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Builder confidence rises in May

Lumber’s high prices makes it tough for builders to produce competitively priced homes for newcomers.

BY HBSDealer Staff

Additional proof that consumer interest in single-family homes is at a strong level was provided by the latest National Association of Home Builders/Wells Fargo Housing Market Index (HMI).

Builder confidence in the market for newly-built single-family homes rose two points to a level of 70 in May after a downwardly revised April reading on the HMI. This is the fourth time the HMI has reached 70 or higher this year.

“The solid May report shows that builders are buoyed by growing consumer demand for single-family homes,” said NAHB Chairman Randy Noel, a custom home builder from LaPlace, La. “However, the record-high cost of lumber is hurting builders’ bottom lines and making it more difficult to produce competitively priced houses for newcomers to the market.”

“Tight housing inventory, employment gains and demographic tailwinds should continue to boost demand for newly-built single-family homes,” said NAHB Chief Economist Robert Dietz. “With these fundamentals in place, the housing market should improve at a steady, gradual pace in the months ahead.”

The NAHB/Wells Fargo Housing Market Index gauges builder perceptions of current single-family home sales and sales expectations for the next six months as “good,” “fair” or “poor.” The survey also asks builders to rate traffic of prospective buyers as “high to very high,” “average” or “low to very low.” Scores for each component are then used to calculate a seasonally adjusted index where any number over 50 indicates that more builders view conditions as good than poor.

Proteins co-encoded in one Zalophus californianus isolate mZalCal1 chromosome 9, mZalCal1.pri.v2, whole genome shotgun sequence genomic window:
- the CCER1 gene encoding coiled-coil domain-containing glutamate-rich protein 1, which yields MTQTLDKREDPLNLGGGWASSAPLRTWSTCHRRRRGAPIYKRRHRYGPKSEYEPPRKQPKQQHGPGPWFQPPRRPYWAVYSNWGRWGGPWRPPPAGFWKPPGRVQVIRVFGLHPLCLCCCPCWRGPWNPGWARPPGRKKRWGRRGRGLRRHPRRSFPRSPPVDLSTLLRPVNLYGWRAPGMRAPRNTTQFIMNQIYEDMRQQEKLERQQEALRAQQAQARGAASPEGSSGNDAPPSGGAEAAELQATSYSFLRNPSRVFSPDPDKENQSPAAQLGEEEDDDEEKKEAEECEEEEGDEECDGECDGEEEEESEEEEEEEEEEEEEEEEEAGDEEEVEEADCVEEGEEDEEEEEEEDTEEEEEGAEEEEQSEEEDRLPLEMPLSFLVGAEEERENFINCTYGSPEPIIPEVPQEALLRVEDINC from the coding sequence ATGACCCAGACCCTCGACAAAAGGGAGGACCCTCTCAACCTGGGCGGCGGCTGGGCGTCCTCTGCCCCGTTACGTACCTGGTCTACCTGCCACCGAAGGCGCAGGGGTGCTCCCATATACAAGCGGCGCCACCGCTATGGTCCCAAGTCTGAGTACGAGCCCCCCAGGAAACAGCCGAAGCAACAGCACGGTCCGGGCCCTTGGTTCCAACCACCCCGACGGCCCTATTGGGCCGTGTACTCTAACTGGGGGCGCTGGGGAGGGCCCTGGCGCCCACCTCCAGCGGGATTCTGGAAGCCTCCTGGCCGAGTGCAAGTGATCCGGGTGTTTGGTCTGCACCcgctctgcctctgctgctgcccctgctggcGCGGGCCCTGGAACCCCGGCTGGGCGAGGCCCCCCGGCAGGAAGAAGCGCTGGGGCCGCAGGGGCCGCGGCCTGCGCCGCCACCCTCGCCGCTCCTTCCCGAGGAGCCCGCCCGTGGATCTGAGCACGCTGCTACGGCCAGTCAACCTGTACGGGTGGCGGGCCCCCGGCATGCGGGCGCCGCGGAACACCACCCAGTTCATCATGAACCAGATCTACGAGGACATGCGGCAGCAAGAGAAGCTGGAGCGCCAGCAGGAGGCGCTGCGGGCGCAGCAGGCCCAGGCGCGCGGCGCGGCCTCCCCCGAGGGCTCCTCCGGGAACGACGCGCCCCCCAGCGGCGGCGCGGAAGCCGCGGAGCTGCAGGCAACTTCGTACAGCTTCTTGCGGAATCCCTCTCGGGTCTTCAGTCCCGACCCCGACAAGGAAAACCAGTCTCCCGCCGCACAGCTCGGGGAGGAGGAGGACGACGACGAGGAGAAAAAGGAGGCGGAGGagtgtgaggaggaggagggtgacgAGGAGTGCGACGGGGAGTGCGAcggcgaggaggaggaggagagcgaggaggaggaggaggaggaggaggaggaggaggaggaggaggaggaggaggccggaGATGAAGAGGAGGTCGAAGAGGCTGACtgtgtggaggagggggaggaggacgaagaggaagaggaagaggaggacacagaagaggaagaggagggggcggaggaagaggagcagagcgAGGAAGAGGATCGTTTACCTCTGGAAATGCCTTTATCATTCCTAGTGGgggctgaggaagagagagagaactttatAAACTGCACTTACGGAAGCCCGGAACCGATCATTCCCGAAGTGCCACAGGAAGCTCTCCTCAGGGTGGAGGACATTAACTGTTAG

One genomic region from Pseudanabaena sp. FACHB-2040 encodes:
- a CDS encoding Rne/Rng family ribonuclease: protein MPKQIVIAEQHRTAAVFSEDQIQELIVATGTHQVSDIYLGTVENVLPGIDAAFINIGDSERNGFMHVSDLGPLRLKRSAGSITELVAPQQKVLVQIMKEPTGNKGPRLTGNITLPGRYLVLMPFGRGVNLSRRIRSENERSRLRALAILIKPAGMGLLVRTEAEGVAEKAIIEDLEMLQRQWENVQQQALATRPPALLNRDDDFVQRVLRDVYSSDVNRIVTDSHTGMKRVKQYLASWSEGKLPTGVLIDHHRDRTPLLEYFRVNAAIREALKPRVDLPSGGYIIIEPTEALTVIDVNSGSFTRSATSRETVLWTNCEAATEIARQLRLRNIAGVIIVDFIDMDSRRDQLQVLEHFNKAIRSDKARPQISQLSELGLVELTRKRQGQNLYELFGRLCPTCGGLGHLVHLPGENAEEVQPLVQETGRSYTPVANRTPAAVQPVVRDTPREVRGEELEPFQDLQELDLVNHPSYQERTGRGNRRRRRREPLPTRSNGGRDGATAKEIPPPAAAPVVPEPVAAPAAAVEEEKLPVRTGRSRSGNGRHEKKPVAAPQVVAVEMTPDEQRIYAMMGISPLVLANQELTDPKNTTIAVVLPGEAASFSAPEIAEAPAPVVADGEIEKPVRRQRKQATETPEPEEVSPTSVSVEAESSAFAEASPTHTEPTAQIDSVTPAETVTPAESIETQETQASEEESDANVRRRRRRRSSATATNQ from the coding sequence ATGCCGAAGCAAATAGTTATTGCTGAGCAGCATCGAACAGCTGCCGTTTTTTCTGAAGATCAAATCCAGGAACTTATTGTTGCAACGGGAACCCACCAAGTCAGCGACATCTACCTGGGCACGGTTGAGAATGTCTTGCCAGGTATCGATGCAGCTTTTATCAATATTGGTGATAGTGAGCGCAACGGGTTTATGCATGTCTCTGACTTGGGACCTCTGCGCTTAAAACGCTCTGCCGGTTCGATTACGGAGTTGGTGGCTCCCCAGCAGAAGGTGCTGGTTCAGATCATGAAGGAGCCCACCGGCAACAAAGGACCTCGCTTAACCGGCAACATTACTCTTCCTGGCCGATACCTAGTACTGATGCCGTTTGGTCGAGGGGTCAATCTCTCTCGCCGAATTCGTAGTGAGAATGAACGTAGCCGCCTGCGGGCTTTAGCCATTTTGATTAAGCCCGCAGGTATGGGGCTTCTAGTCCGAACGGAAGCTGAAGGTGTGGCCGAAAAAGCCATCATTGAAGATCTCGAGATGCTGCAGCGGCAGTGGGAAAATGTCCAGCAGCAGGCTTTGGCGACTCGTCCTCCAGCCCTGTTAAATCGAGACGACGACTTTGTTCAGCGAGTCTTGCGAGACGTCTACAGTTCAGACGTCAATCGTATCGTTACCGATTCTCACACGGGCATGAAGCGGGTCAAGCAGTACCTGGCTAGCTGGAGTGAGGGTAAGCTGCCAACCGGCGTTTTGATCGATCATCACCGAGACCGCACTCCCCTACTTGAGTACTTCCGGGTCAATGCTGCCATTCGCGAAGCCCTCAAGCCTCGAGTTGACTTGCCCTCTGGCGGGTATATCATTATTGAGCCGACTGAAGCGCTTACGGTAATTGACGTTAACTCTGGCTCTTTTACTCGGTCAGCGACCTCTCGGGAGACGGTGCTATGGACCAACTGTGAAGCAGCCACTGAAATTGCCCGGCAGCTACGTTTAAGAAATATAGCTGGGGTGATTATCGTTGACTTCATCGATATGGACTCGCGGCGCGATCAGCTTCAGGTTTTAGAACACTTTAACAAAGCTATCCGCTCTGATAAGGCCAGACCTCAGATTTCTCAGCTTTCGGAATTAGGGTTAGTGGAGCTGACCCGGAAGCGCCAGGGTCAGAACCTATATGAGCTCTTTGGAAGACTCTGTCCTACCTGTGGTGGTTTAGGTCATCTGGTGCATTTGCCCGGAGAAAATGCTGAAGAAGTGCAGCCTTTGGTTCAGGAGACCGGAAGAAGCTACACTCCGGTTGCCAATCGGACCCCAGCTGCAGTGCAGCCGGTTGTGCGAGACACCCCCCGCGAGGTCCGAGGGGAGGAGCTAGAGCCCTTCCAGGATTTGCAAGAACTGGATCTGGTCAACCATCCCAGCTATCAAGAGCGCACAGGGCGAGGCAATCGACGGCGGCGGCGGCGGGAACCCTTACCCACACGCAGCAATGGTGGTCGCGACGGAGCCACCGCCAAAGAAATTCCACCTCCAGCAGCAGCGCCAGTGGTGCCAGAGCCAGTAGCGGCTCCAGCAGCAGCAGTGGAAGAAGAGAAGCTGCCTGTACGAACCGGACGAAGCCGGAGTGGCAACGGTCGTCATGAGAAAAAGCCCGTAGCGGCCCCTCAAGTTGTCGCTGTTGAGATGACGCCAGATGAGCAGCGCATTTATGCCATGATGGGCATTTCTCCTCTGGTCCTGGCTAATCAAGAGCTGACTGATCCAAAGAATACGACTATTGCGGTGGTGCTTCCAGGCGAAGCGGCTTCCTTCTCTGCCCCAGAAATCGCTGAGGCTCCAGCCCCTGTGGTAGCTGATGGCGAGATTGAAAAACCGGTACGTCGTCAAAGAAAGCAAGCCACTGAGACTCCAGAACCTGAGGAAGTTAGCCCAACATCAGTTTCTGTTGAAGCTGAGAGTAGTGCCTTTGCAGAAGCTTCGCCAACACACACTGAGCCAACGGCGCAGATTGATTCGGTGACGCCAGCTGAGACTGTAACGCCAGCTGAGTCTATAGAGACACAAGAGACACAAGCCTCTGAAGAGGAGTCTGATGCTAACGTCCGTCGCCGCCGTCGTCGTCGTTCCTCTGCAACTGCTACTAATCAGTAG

The HMI chart gauging current sales conditions increased two points to 76 in May while the indexes measuring buyer traffic and expectations in the next six months remained unchanged at 51 and 77, respectively.

Looking at the three-month moving averages for regional HMI scores, the West and Northeast held steady at 76 and 55, respectively. Meanwhile, the South and Midwest each edged down one point to respective levels of 72 and 65.

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